University of Minnesota
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Curriculum Associated with the University Symposium, Spring 2009

The following courses are associated with the University Symposium on Body & Knowing: Perception & Action; Cultural Histories of HealingOn Human NaturePragmatismChemical Medicine in Renaissance CultureBody, Soul, and Spirit in Medieval and Renaissance European MedicineHistory of the BodyLife for Sale; and The Body Acoustic.

Perception & Action

KIN 8211
Tuesdays, 3:00 P.M. – 05:30 p.m.
1701 University 206
Instructor: Thomas A. Stoffregen

Cultural Histories of Healing

ANTH 4075
Mondays, Wednesdays, Fridays, 1:25 – 02:15 p.m.
Blegin 135
Instructor: Jean M. Langford

How are healing practices embroiled in colonial and postcolonial encounters? What are the stakes involved in defining a healing practice as belonging to a certain cultural group? What are the connections between medical perception and historically contingent orientations toward language, social life and the body? To explore such questions we draw on ethnographies and histories of modern Euro-American medicine (biomedicine), classical Asian healing practices (Ayurveda and Chinese medicine), and trance-based or “shamanic” healing practices. We consider the legacy of ancient Greek medicine and its divergence from ancient Chinese medicine, the rise of an anatomically based medicine in Europe; the colonial dissemination of biomedicine; the refashioning of local healing practices in postcolonial contexts; the micropolitics of biomedical knowledge (from dominant metaphors of medicine to the social construction of disease categories); the relationship of medicine to marginality and injustice; and the transnational market in indigenous healing.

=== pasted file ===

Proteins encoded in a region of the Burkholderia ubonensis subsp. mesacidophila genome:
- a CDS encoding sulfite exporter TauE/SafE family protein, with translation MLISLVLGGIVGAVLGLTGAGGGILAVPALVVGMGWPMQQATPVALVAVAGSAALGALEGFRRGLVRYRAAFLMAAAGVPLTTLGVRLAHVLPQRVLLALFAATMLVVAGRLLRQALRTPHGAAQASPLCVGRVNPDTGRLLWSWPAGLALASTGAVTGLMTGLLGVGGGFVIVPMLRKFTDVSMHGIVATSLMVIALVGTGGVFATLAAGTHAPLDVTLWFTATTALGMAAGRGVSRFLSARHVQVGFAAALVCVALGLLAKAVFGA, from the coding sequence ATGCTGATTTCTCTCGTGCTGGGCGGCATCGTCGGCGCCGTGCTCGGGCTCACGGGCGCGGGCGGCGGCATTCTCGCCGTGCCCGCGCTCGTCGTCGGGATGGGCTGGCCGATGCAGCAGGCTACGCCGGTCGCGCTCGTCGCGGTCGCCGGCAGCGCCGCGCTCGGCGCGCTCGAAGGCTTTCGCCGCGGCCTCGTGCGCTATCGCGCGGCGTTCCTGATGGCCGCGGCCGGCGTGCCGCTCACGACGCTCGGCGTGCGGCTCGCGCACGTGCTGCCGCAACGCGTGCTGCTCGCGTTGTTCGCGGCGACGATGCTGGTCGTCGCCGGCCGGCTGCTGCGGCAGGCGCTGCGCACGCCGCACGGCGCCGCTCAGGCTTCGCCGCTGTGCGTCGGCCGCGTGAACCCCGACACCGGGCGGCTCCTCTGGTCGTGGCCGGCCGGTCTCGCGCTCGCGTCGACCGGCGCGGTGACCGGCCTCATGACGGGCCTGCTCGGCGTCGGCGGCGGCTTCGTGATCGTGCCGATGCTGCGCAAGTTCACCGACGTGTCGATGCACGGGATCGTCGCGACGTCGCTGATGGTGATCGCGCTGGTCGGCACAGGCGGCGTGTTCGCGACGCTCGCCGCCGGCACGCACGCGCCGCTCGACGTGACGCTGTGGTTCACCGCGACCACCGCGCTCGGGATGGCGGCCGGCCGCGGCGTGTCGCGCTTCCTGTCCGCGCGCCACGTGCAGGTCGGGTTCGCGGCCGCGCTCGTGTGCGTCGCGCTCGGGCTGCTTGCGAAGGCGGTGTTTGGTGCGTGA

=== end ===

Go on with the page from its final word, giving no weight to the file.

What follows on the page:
On Human Nature

CSCL 3910, ANTH 3980
Tuesdays and Thursdays, 11:15 a.m. – 12:30 p.m.
Folwell 218
Instructor: Harvey Sarles

Human Nature: What is the human? What is “not-human,” what differences (and similarities) between us and other species? How we think about and explore the human is likely the base and foundation of all of our being and ideas. “Man is the measure of all things” — said Protagoras. Yet the nature of the human — the “measurer” of all things — remains unclear, more vague than we usually think. Our ways of depicting the human are many, but our ways of thinking about ourselves are “stuck” in realms of mostly ancient ideas. We fix our attention on very few forms of explanation for how we are and “should be.” Rather than actually studying the human face and body, for example, we focus on ideas of how humans are presumed to be “unique”: claimed to be our “mind” or “brain” and “language” and “thought” — or our “souls” in religious contexts. Still, our bodies are thought to be similar — of the same “stuff” — as other species.

Pragmatism

CSCL 5910, CL 5910, CSDS 5910, ANTH 5980
Tuesdays and Thursdays, 2:30 – 03:45 p.m.
Nicholson 355
Instructor: Harvey Sarles

Focuses on the work of John Dewey and G.H. Mead – especially concerning bodies-in-interaction.

Chemical Medicine in Renaissance Culture

HMED 8220
Wednesdays, 3:30 – 05:30 p.m.
Room TBA
Instructor: Jole Shackelford

Body, Soul, and Spirit in Medieval and Renaissance European Medicine

HMED 3065-001, MEST 3610-001, HIST 3900-001
Tuesdays, Thursdays, 2:30 – 03:45 p.m.
Rapson 43
Instructor: Jole Shackelford